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July 1932


Arch Derm Syphilol. 1932;26(1):110-124. doi:10.1001/archderm.1932.01450030113016

Veterinarians were the first to describe melanomas, as occurring in horses, in 1784. Dupuytren1 is credited with having been the first to recognize the disease in man. However, Laennec was the earliest authority to describe and name them in the memoir which he read before the Society of the Faculty of Medicine of Paris in 1806.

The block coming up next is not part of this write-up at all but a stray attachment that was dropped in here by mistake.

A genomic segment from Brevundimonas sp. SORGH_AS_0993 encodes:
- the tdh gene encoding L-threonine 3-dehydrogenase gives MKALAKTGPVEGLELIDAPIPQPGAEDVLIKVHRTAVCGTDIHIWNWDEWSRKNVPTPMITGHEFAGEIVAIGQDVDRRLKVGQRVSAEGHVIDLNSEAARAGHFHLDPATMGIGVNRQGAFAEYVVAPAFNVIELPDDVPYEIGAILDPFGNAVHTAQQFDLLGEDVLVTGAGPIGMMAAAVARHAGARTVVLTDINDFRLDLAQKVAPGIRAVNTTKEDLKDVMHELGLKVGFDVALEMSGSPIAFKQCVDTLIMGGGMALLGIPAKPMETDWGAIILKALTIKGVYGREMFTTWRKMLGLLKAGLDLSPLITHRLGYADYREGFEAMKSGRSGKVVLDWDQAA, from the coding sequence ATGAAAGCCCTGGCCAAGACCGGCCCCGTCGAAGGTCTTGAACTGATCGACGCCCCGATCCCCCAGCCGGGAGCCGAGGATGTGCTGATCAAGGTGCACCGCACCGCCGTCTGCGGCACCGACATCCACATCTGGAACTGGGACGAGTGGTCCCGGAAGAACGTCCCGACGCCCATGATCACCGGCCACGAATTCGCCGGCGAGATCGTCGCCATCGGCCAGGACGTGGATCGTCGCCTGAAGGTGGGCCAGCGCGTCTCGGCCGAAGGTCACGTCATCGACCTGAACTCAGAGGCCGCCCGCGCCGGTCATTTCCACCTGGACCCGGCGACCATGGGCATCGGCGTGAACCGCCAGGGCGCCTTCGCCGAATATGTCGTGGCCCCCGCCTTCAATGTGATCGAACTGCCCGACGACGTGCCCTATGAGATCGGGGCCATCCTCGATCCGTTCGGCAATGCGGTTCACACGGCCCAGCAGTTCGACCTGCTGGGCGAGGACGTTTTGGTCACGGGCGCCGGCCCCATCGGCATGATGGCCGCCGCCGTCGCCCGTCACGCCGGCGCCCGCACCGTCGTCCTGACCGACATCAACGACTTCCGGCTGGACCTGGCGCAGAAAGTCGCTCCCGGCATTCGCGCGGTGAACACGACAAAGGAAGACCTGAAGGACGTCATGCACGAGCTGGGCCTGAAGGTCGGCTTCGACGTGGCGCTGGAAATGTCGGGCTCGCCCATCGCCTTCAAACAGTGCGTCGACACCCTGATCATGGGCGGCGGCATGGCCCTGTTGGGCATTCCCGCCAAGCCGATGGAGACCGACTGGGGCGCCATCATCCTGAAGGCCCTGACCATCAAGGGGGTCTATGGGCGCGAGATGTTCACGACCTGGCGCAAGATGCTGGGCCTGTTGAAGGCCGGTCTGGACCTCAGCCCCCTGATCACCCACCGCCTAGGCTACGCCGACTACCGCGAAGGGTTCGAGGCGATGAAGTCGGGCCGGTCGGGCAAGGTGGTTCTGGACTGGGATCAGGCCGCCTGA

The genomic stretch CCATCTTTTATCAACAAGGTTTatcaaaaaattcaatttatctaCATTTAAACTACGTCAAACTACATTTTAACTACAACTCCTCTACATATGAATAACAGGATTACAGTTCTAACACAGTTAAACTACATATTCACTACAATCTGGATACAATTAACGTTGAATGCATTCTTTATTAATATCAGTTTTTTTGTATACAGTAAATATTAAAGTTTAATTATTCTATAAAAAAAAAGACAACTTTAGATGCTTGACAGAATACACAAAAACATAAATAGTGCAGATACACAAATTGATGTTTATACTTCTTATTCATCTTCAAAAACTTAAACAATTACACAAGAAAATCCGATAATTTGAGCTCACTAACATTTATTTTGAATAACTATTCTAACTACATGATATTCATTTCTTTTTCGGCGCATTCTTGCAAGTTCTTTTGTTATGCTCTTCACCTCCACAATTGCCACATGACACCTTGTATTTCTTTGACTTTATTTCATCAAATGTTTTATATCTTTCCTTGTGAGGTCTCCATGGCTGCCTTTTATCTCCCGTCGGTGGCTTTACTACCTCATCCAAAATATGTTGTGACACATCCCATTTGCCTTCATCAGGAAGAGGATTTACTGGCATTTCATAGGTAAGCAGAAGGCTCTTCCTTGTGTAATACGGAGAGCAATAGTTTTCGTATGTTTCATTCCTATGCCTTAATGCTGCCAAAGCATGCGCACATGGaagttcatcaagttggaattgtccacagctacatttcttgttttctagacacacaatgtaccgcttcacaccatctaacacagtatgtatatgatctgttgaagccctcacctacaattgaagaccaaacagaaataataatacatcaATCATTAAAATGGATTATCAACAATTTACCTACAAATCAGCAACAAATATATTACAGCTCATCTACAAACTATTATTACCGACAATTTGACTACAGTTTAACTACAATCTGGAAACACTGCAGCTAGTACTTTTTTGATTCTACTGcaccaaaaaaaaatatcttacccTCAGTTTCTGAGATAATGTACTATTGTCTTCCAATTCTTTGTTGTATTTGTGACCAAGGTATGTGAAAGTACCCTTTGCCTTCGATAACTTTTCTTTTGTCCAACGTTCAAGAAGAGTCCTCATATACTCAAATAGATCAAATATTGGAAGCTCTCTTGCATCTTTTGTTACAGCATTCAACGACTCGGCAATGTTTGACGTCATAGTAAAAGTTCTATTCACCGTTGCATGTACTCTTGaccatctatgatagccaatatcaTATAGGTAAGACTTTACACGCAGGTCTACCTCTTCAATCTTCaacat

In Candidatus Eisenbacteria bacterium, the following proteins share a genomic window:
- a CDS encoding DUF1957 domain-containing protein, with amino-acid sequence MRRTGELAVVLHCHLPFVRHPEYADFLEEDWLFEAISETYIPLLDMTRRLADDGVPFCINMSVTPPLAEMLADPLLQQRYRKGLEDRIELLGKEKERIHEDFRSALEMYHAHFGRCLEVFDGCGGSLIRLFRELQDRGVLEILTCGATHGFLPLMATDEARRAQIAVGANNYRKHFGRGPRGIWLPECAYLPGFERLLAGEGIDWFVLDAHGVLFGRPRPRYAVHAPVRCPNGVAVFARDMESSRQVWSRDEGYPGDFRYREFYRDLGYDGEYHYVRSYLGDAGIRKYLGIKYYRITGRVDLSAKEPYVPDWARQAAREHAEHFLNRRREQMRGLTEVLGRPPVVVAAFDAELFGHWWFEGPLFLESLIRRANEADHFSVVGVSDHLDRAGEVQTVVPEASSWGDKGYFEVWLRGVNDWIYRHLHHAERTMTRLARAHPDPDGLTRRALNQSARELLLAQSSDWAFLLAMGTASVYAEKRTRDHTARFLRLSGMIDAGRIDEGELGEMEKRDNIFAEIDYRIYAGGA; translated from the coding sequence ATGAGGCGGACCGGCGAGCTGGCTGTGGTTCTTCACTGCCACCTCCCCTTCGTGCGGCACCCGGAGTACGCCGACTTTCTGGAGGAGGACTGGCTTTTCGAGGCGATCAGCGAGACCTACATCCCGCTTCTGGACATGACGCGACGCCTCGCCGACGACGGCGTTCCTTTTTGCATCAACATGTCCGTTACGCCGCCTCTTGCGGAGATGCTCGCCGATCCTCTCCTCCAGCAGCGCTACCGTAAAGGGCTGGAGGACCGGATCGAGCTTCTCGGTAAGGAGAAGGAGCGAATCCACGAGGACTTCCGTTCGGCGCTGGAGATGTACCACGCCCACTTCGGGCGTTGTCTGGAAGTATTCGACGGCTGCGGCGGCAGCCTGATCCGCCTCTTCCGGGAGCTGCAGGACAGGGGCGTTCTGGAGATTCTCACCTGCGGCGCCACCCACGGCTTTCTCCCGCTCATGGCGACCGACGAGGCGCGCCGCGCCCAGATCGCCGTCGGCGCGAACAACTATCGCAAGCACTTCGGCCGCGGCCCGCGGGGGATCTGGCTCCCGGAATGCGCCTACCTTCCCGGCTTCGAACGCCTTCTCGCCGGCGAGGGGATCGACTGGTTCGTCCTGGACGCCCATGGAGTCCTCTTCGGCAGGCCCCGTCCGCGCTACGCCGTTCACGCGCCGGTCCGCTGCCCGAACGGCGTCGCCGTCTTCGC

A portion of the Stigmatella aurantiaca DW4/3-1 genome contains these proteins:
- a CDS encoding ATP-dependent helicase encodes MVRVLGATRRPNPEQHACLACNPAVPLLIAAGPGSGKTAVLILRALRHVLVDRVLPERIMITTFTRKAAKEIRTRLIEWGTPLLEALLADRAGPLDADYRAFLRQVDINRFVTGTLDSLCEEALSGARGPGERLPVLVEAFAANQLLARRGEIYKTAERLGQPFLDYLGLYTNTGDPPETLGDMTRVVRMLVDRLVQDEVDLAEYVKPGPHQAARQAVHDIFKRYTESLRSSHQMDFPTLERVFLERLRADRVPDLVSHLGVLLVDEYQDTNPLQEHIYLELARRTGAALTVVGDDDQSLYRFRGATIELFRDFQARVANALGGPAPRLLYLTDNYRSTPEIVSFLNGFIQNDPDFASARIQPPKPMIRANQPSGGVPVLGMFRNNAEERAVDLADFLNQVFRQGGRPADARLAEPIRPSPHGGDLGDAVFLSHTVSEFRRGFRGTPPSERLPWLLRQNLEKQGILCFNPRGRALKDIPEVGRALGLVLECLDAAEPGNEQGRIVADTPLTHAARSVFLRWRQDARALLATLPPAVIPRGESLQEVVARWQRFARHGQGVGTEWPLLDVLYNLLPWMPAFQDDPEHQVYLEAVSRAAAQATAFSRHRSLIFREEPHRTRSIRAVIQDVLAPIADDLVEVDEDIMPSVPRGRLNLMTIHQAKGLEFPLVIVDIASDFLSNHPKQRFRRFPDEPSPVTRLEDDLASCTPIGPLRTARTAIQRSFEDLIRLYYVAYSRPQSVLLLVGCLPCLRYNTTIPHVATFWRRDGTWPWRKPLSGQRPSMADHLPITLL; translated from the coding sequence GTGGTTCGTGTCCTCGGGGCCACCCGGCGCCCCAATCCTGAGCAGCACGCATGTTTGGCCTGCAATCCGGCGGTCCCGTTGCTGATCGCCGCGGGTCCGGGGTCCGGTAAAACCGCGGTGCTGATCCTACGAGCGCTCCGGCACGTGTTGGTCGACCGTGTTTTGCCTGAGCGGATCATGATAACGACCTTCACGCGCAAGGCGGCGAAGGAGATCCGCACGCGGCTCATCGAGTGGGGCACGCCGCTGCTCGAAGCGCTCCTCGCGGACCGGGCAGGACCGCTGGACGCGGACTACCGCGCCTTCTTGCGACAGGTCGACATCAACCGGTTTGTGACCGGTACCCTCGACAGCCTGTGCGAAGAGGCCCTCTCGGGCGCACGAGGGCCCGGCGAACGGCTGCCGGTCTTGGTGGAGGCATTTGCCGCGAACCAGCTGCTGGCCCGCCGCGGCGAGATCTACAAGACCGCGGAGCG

Paget2 was probably the first to call attention to the ability of moles to degenerate into malignant growths. Later, Virchow3 recognized both a sarcomatous and a carcinomatous structure in many degenerated moles. He employed the term ``melanoma'' to describe the entire group.

Unna4 presented his theory in favor of epithelial origin of nevus cells, and thus all melanomas arising from these cells were considered to be of epithelial origin. The promulgation of this theory stimulated considerable investigation in an attempt to determine the origin of these lesions, and various theories

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